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August 1945


Author Affiliations


From the Division of Dermatology, University of Minnesota, H. E. Michelson, M.D., Director.

Arch Derm Syphilol. 1945;52(2):108-113. doi:10.1001/archderm.1945.01510260038008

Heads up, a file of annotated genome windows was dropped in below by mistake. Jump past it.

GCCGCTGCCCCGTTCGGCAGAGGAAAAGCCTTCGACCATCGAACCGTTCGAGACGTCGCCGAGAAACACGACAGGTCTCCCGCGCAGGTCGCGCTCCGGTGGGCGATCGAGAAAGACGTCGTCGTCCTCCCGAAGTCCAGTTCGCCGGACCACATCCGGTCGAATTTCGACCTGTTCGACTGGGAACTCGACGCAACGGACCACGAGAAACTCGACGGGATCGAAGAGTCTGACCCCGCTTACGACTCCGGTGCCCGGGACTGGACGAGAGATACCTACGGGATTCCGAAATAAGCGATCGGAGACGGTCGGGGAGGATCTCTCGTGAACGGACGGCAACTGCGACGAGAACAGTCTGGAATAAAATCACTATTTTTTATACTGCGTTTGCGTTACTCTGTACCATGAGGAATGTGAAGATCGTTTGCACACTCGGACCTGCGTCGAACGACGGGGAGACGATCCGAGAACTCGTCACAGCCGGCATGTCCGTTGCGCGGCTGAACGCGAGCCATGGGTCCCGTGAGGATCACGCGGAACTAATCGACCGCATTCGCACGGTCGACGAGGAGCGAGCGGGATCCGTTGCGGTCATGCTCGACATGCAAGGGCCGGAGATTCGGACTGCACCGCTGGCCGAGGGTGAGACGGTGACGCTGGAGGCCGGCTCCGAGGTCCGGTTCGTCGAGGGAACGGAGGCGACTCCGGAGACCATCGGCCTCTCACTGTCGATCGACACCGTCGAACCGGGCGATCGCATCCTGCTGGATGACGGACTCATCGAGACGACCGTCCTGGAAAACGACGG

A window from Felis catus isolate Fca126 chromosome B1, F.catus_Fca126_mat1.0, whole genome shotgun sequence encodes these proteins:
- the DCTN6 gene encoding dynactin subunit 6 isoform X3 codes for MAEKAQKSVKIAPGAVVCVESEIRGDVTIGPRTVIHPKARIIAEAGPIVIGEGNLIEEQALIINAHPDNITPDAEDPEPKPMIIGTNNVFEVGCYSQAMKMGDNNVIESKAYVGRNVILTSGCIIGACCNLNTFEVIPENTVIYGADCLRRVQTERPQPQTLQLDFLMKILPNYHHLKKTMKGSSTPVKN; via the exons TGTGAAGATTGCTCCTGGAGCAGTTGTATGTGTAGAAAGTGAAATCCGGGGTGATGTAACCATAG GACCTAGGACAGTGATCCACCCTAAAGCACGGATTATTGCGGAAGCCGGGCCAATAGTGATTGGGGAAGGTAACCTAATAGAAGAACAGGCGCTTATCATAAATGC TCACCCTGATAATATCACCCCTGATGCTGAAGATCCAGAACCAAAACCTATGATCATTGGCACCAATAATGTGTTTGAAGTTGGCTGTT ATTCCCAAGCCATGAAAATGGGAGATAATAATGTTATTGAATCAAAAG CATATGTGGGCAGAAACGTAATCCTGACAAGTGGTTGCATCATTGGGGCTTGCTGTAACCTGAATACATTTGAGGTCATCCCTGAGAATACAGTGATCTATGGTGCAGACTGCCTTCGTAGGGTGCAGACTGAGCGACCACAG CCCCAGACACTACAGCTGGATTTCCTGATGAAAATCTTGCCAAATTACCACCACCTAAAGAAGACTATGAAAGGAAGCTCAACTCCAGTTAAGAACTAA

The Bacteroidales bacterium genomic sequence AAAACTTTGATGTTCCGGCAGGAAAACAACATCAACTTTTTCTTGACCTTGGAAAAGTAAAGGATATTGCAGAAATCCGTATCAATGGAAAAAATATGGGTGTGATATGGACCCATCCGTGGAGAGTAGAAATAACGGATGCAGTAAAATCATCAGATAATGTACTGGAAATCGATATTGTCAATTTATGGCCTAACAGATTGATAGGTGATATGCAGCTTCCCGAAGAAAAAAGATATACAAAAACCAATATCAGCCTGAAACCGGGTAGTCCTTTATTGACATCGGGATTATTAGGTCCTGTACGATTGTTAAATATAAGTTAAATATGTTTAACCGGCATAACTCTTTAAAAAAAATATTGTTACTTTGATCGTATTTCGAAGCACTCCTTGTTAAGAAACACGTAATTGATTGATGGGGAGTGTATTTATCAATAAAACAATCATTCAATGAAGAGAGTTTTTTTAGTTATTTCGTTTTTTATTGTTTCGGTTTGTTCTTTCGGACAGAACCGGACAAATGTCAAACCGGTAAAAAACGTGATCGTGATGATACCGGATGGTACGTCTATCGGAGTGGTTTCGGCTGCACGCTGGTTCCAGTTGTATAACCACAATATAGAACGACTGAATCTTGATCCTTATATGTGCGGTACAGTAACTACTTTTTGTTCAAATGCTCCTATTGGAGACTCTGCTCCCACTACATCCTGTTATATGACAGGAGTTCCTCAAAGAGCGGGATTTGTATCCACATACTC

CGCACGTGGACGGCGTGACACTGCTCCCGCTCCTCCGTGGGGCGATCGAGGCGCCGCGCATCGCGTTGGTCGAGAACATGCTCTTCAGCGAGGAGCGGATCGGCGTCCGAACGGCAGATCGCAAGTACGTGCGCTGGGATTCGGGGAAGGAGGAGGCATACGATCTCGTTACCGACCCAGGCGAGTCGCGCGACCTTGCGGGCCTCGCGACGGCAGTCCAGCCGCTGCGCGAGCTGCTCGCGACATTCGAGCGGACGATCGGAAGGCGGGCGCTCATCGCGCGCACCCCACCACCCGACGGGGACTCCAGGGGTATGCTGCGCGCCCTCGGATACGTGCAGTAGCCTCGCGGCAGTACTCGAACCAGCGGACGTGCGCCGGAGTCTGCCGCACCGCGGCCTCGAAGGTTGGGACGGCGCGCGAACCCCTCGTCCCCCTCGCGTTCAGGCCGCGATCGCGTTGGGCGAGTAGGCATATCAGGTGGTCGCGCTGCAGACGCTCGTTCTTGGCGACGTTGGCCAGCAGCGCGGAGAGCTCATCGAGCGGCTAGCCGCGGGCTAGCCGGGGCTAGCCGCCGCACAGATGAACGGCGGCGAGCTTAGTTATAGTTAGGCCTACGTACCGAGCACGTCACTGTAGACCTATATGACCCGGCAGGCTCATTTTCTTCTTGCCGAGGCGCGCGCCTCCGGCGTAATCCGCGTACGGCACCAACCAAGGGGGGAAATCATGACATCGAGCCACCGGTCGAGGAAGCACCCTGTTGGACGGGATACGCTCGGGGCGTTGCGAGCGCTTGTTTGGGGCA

Tuberculosis of the skin is so rare in the United States that the question may be asked why attention should again be drawn to its classification. The dermatologic manifestations of tuberculosis are extremely diverse, and, even though all are due to the tubercle bacillus, it would be not only inadequate but a long step backward to call them all merely "tuberculosis of the skin." What, then, are the purposes of a classification ? Obviously, the most important one is to afford the physician an adequate basis for a correct prognosis for a given tuberculoderma as well as to aid in the proper management of the individual case. Because of the great variation in the severity, course and prognosis of the various forms of cutaneous tuberculous inflammation, a more specific diagnosis than "tuberculosis of the skin" is essential. Furthermore, it is by means of classification that both undergraduate and postgraduate

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